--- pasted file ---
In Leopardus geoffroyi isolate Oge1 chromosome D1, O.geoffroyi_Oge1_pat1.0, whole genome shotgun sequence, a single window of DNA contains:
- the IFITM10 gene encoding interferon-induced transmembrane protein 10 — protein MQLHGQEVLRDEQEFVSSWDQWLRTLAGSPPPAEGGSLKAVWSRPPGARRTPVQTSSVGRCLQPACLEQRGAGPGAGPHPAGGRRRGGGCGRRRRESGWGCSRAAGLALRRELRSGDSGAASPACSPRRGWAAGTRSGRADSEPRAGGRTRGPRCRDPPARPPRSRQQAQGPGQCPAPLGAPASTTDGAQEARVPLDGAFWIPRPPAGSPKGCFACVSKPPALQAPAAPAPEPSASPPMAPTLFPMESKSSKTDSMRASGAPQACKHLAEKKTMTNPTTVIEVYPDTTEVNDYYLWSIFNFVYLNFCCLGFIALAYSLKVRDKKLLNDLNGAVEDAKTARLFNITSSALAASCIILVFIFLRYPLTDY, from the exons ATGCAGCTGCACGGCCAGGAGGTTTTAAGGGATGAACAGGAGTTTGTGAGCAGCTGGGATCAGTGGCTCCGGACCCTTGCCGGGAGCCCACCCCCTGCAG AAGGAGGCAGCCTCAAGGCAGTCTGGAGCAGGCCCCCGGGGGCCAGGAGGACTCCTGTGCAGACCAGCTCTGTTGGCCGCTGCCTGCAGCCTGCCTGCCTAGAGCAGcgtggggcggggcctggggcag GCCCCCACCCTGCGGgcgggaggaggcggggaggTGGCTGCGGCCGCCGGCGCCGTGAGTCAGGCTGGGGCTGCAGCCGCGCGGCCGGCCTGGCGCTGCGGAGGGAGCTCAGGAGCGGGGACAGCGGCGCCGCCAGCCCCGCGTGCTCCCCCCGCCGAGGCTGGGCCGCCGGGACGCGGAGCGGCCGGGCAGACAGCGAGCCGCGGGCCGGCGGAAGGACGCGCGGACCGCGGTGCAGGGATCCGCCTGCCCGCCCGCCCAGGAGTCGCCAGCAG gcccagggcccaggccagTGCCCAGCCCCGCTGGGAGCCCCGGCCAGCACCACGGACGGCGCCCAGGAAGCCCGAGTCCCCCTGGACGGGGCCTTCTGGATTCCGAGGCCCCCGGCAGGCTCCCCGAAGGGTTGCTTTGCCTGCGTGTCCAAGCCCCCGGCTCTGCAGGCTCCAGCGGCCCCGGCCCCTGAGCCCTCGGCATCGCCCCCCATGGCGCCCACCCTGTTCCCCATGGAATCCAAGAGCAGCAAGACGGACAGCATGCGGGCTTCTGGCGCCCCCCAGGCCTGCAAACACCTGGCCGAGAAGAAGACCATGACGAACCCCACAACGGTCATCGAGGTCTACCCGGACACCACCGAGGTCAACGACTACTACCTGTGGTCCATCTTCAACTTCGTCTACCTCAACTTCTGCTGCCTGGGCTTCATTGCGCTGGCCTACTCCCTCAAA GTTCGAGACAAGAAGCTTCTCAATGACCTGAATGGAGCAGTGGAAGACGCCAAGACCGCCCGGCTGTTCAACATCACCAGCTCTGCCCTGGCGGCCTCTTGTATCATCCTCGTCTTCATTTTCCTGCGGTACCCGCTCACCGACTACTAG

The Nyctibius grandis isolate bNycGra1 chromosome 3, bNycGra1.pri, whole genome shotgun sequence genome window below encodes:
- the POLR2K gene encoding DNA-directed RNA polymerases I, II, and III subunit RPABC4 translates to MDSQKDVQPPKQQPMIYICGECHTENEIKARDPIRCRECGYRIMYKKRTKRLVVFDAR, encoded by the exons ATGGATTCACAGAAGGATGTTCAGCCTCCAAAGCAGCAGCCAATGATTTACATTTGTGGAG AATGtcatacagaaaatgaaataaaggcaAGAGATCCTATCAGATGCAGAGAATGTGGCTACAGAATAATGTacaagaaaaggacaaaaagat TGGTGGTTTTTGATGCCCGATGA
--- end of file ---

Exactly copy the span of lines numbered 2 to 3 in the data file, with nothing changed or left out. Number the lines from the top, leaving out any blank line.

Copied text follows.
- the IFITM10 gene encoding interferon-induced transmembrane protein 10 — protein MQLHGQEVLRDEQEFVSSWDQWLRTLAGSPPPAEGGSLKAVWSRPPGARRTPVQTSSVGRCLQPACLEQRGAGPGAGPHPAGGRRRGGGCGRRRRESGWGCSRAAGLALRRELRSGDSGAASPACSPRRGWAAGTRSGRADSEPRAGGRTRGPRCRDPPARPPRSRQQAQGPGQCPAPLGAPASTTDGAQEARVPLDGAFWIPRPPAGSPKGCFACVSKPPALQAPAAPAPEPSASPPMAPTLFPMESKSSKTDSMRASGAPQACKHLAEKKTMTNPTTVIEVYPDTTEVNDYYLWSIFNFVYLNFCCLGFIALAYSLKVRDKKLLNDLNGAVEDAKTARLFNITSSALAASCIILVFIFLRYPLTDY, from the exons ATGCAGCTGCACGGCCAGGAGGTTTTAAGGGATGAACAGGAGTTTGTGAGCAGCTGGGATCAGTGGCTCCGGACCCTTGCCGGGAGCCCACCCCCTGCAG AAGGAGGCAGCCTCAAGGCAGTCTGGAGCAGGCCCCCGGGGGCCAGGAGGACTCCTGTGCAGACCAGCTCTGTTGGCCGCTGCCTGCAGCCTGCCTGCCTAGAGCAGcgtggggcggggcctggggcag GCCCCCACCCTGCGGgcgggaggaggcggggaggTGGCTGCGGCCGCCGGCGCCGTGAGTCAGGCTGGGGCTGCAGCCGCGCGGCCGGCCTGGCGCTGCGGAGGGAGCTCAGGAGCGGGGACAGCGGCGCCGCCAGCCCCGCGTGCTCCCCCCGCCGAGGCTGGGCCGCCGGGACGCGGAGCGGCCGGGCAGACAGCGAGCCGCGGGCCGGCGGAAGGACGCGCGGACCGCGGTGCAGGGATCCGCCTGCCCGCCCGCCCAGGAGTCGCCAGCAG gcccagggcccaggccagTGCCCAGCCCCGCTGGGAGCCCCGGCCAGCACCACGGACGGCGCCCAGGAAGCCCGAGTCCCCCTGGACGGGGCCTTCTGGATTCCGAGGCCCCCGGCAGGCTCCCCGAAGGGTTGCTTTGCCTGCGTGTCCAAGCCCCCGGCTCTGCAGGCTCCAGCGGCCCCGGCCCCTGAGCCCTCGGCATCGCCCCCCATGGCGCCCACCCTGTTCCCCATGGAATCCAAGAGCAGCAAGACGGACAGCATGCGGGCTTCTGGCGCCCCCCAGGCCTGCAAACACCTGGCCGAGAAGAAGACCATGACGAACCCCACAACGGTCATCGAGGTCTACCCGGACACCACCGAGGTCAACGACTACTACCTGTGGTCCATCTTCAACTTCGTCTACCTCAACTTCTGCTGCCTGGGCTTCATTGCGCTGGCCTACTCCCTCAAA GTTCGAGACAAGAAGCTTCTCAATGACCTGAATGGAGCAGTGGAAGACGCCAAGACCGCCCGGCTGTTCAACATCACCAGCTCTGCCCTGGCGGCCTCTTGTATCATCCTCGTCTTCATTTTCCTGCGGTACCCGCTCACCGACTACTAG

The Nyctibius grandis isolate bNycGra1 chromosome 3, bNycGra1.pri, whole genome shotgun sequence genome window below encodes: